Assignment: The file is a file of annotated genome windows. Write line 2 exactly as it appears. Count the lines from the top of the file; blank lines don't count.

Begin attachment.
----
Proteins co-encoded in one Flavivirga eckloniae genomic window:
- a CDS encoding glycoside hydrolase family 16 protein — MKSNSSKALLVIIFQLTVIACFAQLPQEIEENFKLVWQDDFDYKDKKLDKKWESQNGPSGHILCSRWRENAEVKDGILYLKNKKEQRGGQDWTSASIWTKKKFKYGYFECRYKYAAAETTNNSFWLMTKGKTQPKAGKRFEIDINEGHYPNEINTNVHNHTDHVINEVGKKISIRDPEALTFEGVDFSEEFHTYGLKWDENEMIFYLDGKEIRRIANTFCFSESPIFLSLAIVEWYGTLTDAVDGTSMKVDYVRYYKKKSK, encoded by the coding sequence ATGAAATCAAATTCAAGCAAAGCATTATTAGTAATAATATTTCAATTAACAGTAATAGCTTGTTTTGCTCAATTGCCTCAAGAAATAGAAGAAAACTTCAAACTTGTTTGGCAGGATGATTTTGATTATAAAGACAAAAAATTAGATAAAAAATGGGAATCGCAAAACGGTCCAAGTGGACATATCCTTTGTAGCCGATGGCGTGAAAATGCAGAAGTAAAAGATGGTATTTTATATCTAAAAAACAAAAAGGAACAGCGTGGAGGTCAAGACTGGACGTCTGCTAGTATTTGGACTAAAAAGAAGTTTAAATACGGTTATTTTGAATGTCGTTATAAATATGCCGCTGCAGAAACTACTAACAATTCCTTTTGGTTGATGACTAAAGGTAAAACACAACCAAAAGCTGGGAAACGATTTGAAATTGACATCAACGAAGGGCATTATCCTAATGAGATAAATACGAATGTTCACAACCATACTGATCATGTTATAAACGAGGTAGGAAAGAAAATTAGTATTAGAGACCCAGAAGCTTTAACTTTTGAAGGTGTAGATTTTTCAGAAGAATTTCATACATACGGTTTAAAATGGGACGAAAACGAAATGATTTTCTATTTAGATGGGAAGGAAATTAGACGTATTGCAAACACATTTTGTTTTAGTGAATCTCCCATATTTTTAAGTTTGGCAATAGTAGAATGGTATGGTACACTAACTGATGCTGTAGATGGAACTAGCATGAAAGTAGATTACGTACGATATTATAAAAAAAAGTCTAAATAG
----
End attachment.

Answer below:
- a CDS encoding glycoside hydrolase family 16 protein — MKSNSSKALLVIIFQLTVIACFAQLPQEIEENFKLVWQDDFDYKDKKLDKKWESQNGPSGHILCSRWRENAEVKDGILYLKNKKEQRGGQDWTSASIWTKKKFKYGYFECRYKYAAAETTNNSFWLMTKGKTQPKAGKRFEIDINEGHYPNEINTNVHNHTDHVINEVGKKISIRDPEALTFEGVDFSEEFHTYGLKWDENEMIFYLDGKEIRRIANTFCFSESPIFLSLAIVEWYGTLTDAVDGTSMKVDYVRYYKKKSK, encoded by the coding sequence ATGAAATCAAATTCAAGCAAAGCATTATTAGTAATAATATTTCAATTAACAGTAATAGCTTGTTTTGCTCAATTGCCTCAAGAAATAGAAGAAAACTTCAAACTTGTTTGGCAGGATGATTTTGATTATAAAGACAAAAAATTAGATAAAAAATGGGAATCGCAAAACGGTCCAAGTGGACATATCCTTTGTAGCCGATGGCGTGAAAATGCAGAAGTAAAAGATGGTATTTTATATCTAAAAAACAAAAAGGAACAGCGTGGAGGTCAAGACTGGACGTCTGCTAGTATTTGGACTAAAAAGAAGTTTAAATACGGTTATTTTGAATGTCGTTATAAATATGCCGCTGCAGAAACTACTAACAATTCCTTTTGGTTGATGACTAAAGGTAAAACACAACCAAAAGCTGGGAAACGATTTGAAATTGACATCAACGAAGGGCATTATCCTAATGAGATAAATACGAATGTTCACAACCATACTGATCATGTTATAAACGAGGTAGGAAAGAAAATTAGTATTAGAGACCCAGAAGCTTTAACTTTTGAAGGTGTAGATTTTTCAGAAGAATTTCATACATACGGTTTAAAATGGGACGAAAACGAAATGATTTTCTATTTAGATGGGAAGGAAATTAGACGTATTGCAAACACATTTTGTTTTAGTGAATCTCCCATATTTTTAAGTTTGGCAATAGTAGAATGGTATGGTACACTAACTGATGCTGTAGATGGAACTAGCATGAAAGTAGATTACGTACGATATTATAAAAAAAAGTCTAAATAG